CES: The show in pictures

09 Jan 2013

Another year, another CES conference in Las Vegas. This year's show drew upwards of 150,000 people to check out the latest and greatest in gadgets for the home, office and auto. Here are a few choice shots from V3 staff.

CES 2013 crowds

Crowds have become one of CES's trademarks. This photo was taken during a relatively quiet period: you can still see the carpet. Samsung was particularly popular at the show. It did not hurt matters that the company's stand was roughly the size of a small village

CES Samsung Crowds

The star of the keynote address was the Qualcomm Snapdragon 800 chip. The company hopes that the processor will revolutionise tablet gaming and then proceed to usher in a new class of high-powered tablet PCs.

Snapdragon 800 series

Nearly ever major vendor had a 4K television set to exhibit. The ultra-HD screens offer a resolution with four times as many pixels as 1080p sets

Konika 4k HDTV

The most impressive 4k screen was from Panasonic. The company was able to place their screen atop a Windows 8 PC, creating a 20in tablet which was surprisingly lightweight and perfect for creative professionals and designers.

Panasonic 4K tablet

Sharp one-upped its competitors by unveiling a breathtaking 80in 8k set. The company had to source in specially-shot footage just to showcase the full abilities of the set.

Sharp 8k OLED TV

Other vendors were a bit more creative with their CES exhibits. Our colleagues at The Inquirer spotted a rather creative iPad holder. Not sure you would want to have your touchsreen tablet that close to the "splash zone."

iPad potty at CES

Our favourite exhibit, however, was a dual-picture television from Konka. The screen displays two images simultaneously, and by looking through a pair of special filters, viewers can watch two different movies at once.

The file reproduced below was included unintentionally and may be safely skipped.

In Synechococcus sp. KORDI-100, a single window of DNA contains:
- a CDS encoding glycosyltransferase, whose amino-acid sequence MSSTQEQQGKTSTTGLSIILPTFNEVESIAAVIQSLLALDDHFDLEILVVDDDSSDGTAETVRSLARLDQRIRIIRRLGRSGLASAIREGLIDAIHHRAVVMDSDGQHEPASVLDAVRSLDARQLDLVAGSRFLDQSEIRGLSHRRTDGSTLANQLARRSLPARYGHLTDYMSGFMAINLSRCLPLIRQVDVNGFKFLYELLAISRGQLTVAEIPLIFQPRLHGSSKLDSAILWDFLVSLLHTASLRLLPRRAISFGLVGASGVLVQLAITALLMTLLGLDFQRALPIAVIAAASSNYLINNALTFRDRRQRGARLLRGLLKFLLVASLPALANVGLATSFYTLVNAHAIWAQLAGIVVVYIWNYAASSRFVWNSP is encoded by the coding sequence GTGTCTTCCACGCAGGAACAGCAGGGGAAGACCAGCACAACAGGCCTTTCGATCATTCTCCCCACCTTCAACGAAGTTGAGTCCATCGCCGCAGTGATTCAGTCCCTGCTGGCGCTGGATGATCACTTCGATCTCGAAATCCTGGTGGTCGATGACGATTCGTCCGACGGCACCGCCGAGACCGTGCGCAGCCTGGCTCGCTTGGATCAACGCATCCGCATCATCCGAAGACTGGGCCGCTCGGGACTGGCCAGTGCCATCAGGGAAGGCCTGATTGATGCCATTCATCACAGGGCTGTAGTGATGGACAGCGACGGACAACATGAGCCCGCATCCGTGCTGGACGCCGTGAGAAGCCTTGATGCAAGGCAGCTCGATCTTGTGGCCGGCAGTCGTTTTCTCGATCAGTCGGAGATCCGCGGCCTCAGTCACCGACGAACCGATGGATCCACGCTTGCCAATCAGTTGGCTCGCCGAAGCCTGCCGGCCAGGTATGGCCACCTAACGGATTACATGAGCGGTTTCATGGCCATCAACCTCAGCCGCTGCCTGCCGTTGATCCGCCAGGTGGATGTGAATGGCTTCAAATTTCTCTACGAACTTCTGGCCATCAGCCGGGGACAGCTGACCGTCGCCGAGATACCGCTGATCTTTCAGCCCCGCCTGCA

Dual image TV

Dual TV with filter

World Economic Forum warns of real-world damage inflicted by social media wildfires

09 Jan 2013


Misinformation propagated through social media can hurt businesses in the real world, according to a new report from the World Economic Forum (WEF).

The Global Risks 2013 report says that Twitter rumours and Facebook hoaxes can cause real life panic among citizens. According to the report, the hyper connectivity afforded to society through social media can lead to "digital wildfires" of misinformation.

"Social media can rapidly spread information that is either intentionally or unintentionally misleading or provocative," managing director at WEF Lee Howell in a New York Times op-ed.

"In the summer of 2012, for example, a Twitter user impersonating the Russian interior minister, Vladimir Kolokoltsev, tweeted that president Bashar al-Assad of Syria had been 'killed or injured'; crude oil prices rose by over one dollar before traders realized that Assad was alive and well."

Howell uses the example of the Assad hoax to illustrate how social media can cause panic in investors. In that case, oil prices quickly levelled out when the truth was revealed through a press release sent out by the Russian government. However, the idea that some oil traders took the tweet at face value is still alarming.

The report also points to the Twitter ordeal of Paul Chambers as proof of the real world consequences of social media. Chambers was fined £1,000 for sending out a joking tweet about blowing up Robin Hood Airport. His ruling was later overturned following a public outcry from celebrities like Stephen Fry.

Whether the communications is meant as a joke or something more nefarious the truth remains that social media is still an industry in its infancy. The WEF says that industry will have to evolve to prevent social media misinformation from causing real-world harm in the future.

The report outlines a variety of options to ameliorate the threat, such as governmental regulations and new technology that could be used to discover the veracity of information.

However, in the end, the WEF says it will need to be up to the users to issue caution when using social media. In other words, it's up to end users to use better judgment to tell whether a tweet is part of a hoax.

Users will, most likely, become more discerning as the social networking industry grows. Users have just started to fully understand social media's impact in the last few years. Like anything sometimes people will get tricked but, for the most part, not everyone is so gullible.

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